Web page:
The Jews understand that if the people had left Egypt, but not accepted the covenant at Sinai, it would have achieved only liberation – that is, mere release from bondage – but it would not have achieved true freedom. For Judaism, the only true freedom comes with the yoke of the Torah – the only true freedom is to serve God.
Think about it – literal independence is an illusion. Maybe Bob Dylan got it right: “You gotta’ serve somebody!,” as his song goes. Actually, much of our choosing moves us from one slavery to another. Think of the young person who rebels from his parents’ control, in order to join a gang – accepting another law, another control. Or, think how often the battered spouse, leaves the shelter in order to return to her abuser. Or how many spouses leave a marriage for another lover, and then find themselves in the same unhealthy situation. We do it all the time! Leave one slavery for another. Think about the choice of slaveries we have today – We can be enslaved to the views of television, radio or print news, we can become slaves to our electronic devices, we can become slaves to our bodies – always trying to shape them, starve them, cuddle them, as suits our yearning of the moment. We become slaves to the money we hold as a stewardship for good when we see it as our own personal free choice.
It is easier to follow another slavery than to think for ourselves. And maybe, all we really get to choose is which master to follow. That is what the Hebrews did when they walked out of Egypt. They chose God. The God of Abraham, Isaac and Jacob. The unleavened bread is a reminder that the world’s slaveries are always around us trying to corrupt our nature as God’s people. But we can still toss out the leaven, choose whom we serve. This is what Passover celebrates.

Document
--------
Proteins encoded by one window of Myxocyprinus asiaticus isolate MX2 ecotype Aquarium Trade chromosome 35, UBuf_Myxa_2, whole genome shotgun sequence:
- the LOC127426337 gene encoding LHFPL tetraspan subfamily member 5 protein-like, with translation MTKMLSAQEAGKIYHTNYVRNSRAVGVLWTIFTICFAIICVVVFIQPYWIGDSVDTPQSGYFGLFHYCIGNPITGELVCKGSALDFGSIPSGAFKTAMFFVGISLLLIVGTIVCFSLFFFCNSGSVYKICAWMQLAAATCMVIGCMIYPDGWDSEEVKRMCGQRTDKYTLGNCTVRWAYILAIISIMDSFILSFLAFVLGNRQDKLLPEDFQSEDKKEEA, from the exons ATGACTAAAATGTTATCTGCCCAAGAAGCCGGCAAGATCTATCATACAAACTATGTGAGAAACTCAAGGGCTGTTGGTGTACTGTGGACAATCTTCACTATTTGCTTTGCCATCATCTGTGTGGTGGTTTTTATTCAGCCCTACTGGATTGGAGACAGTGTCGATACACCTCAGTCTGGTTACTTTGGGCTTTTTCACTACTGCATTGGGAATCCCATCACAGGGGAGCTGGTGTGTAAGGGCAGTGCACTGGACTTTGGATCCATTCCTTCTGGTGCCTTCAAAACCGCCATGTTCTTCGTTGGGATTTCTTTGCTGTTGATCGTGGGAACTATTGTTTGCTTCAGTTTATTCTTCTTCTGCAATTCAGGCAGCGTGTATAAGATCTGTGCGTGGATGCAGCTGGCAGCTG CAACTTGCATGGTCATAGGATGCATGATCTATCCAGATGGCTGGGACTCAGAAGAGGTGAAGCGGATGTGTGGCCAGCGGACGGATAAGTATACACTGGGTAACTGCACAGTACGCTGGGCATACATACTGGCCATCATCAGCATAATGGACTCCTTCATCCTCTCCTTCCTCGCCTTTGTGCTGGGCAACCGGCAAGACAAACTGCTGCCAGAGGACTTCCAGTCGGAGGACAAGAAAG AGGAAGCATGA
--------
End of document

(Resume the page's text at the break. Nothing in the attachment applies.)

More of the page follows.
Yes, Passover celebrates freedom – freedom for God, for each other, for good. Not freedom from law, or from other human limitations.
Listen to the blessing over the matzah:
“We praise You, O God, Sovereign of Existence, Who hallows our lives with commandments, Who has commanded us regarding the eating of matzah.”
God hallows our lives by the commandments. We are made free, set apart from the ways of the world, through the ways of God we follow, through the narrow way Jesus invited his followers to follow. It is a demanding way. I was reading a few comments on the Sabbath by Abraham Joshua Heschel and he seemed to capture what it means to be free – Passover free! It is about setting aside time NOT to use the instruments of power we have at hand; it is a time to choose NOT to distract our minds with entertainment; it is a time when we are free NOT to go to work, or go shopping, or watch a sports event, or do anything our society tells us is important. Instead, it is a day to be amazed.
“Our goal should be to live life in radical amazement. ….get up in the morning and look at the world in a way that takes nothing for granted. Everything is phenomenal; everything is incredible; never treat life casually. To be spiritual is to be amazed.” – Abraham Joshua Heschel
This is to be Passover free.